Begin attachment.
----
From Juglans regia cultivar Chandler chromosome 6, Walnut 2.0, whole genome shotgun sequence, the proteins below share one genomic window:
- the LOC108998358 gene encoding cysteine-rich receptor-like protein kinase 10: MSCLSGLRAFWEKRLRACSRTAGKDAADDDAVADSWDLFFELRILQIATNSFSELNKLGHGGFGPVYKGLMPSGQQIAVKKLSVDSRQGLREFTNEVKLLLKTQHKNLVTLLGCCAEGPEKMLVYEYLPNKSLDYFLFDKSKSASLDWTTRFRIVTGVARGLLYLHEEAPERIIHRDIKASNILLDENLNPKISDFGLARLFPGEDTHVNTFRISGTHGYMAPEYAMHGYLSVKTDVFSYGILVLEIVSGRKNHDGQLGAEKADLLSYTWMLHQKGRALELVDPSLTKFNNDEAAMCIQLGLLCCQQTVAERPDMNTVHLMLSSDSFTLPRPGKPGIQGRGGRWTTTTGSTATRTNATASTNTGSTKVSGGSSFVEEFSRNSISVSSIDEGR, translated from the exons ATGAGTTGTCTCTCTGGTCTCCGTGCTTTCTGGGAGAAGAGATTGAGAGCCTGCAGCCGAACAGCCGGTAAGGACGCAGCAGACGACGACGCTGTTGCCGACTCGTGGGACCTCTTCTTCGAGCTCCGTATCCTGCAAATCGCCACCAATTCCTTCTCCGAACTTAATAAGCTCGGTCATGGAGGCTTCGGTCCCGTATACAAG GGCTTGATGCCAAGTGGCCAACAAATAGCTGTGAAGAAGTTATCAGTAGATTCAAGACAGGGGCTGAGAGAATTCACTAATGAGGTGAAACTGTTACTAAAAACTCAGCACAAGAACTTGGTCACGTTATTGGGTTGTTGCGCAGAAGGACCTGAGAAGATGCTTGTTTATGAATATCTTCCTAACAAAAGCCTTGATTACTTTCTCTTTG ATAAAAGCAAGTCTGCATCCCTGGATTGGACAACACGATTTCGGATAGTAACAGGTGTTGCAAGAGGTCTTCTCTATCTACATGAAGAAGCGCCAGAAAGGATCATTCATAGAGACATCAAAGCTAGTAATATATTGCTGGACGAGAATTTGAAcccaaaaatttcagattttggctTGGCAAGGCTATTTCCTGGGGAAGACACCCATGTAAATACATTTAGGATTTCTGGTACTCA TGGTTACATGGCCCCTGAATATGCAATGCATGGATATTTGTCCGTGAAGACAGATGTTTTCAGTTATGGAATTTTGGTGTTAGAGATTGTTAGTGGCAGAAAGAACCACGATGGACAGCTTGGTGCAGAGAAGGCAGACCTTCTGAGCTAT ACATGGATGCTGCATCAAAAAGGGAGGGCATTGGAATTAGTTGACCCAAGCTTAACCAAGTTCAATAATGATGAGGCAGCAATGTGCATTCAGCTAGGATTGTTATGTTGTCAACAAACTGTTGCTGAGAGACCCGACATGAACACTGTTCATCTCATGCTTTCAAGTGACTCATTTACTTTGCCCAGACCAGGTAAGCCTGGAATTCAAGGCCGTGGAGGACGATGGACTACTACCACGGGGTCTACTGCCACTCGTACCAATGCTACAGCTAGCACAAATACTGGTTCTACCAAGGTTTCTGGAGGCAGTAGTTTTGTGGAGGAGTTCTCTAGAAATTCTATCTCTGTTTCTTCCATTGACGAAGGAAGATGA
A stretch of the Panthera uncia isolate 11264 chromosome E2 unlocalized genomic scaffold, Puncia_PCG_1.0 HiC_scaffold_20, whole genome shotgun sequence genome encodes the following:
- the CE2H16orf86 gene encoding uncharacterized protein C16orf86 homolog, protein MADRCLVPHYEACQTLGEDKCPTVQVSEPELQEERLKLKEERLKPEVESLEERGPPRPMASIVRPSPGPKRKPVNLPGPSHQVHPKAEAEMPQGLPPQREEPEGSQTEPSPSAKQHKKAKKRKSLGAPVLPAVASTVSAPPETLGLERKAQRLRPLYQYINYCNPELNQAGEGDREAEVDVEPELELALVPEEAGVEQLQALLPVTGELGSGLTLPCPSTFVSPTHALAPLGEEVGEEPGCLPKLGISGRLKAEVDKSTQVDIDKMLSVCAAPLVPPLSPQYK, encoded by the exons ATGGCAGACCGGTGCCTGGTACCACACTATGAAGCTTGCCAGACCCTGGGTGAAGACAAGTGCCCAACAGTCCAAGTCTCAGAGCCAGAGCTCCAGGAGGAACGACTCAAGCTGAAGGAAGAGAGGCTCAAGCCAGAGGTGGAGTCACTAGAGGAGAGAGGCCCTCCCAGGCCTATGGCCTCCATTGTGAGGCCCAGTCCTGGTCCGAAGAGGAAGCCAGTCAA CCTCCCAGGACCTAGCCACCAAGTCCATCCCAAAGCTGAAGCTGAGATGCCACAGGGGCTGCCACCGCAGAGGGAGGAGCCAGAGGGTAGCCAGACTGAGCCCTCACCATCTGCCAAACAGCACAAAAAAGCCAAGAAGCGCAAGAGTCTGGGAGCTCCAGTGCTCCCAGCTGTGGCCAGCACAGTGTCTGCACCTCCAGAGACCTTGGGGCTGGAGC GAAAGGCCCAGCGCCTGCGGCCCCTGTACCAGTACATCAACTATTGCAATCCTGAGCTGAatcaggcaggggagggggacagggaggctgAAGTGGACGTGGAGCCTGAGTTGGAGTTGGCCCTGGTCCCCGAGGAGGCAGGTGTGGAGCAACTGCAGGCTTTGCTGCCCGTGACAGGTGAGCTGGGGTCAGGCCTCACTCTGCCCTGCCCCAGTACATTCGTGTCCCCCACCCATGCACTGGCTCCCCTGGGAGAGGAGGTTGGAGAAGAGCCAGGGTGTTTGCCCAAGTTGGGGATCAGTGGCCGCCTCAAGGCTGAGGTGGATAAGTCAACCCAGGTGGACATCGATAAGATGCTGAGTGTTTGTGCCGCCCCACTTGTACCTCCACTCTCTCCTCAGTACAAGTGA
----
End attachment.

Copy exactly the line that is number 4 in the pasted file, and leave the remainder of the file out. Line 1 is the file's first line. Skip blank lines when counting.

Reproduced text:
- the CE2H16orf86 gene encoding uncharacterized protein C16orf86 homolog, protein MADRCLVPHYEACQTLGEDKCPTVQVSEPELQEERLKLKEERLKPEVESLEERGPPRPMASIVRPSPGPKRKPVNLPGPSHQVHPKAEAEMPQGLPPQREEPEGSQTEPSPSAKQHKKAKKRKSLGAPVLPAVASTVSAPPETLGLERKAQRLRPLYQYINYCNPELNQAGEGDREAEVDVEPELELALVPEEAGVEQLQALLPVTGELGSGLTLPCPSTFVSPTHALAPLGEEVGEEPGCLPKLGISGRLKAEVDKSTQVDIDKMLSVCAAPLVPPLSPQYK, encoded by the exons ATGGCAGACCGGTGCCTGGTACCACACTATGAAGCTTGCCAGACCCTGGGTGAAGACAAGTGCCCAACAGTCCAAGTCTCAGAGCCAGAGCTCCAGGAGGAACGACTCAAGCTGAAGGAAGAGAGGCTCAAGCCAGAGGTGGAGTCACTAGAGGAGAGAGGCCCTCCCAGGCCTATGGCCTCCATTGTGAGGCCCAGTCCTGGTCCGAAGAGGAAGCCAGTCAA CCTCCCAGGACCTAGCCACCAAGTCCATCCCAAAGCTGAAGCTGAGATGCCACAGGGGCTGCCACCGCAGAGGGAGGAGCCAGAGGGTAGCCAGACTGAGCCCTCACCATCTGCCAAACAGCACAAAAAAGCCAAGAAGCGCAAGAGTCTGGGAGCTCCAGTGCTCCCAGCTGTGGCCAGCACAGTGTCTGCACCTCCAGAGACCTTGGGGCTGGAGC GAAAGGCCCAGCGCCTGCGGCCCCTGTACCAGTACATCAACTATTGCAATCCTGAGCTGAatcaggcaggggagggggacagggaggctgAAGTGGACGTGGAGCCTGAGTTGGAGTTGGCCCTGGTCCCCGAGGAGGCAGGTGTGGAGCAACTGCAGGCTTTGCTGCCCGTGACAGGTGAGCTGGGGTCAGGCCTCACTCTGCCCTGCCCCAGTACATTCGTGTCCCCCACCCATGCACTGGCTCCCCTGGGAGAGGAGGTTGGAGAAGAGCCAGGGTGTTTGCCCAAGTTGGGGATCAGTGGCCGCCTCAAGGCTGAGGTGGATAAGTCAACCCAGGTGGACATCGATAAGATGCTGAGTGTTTGTGCCGCCCCACTTGTACCTCCACTCTCTCCTCAGTACAAGTGA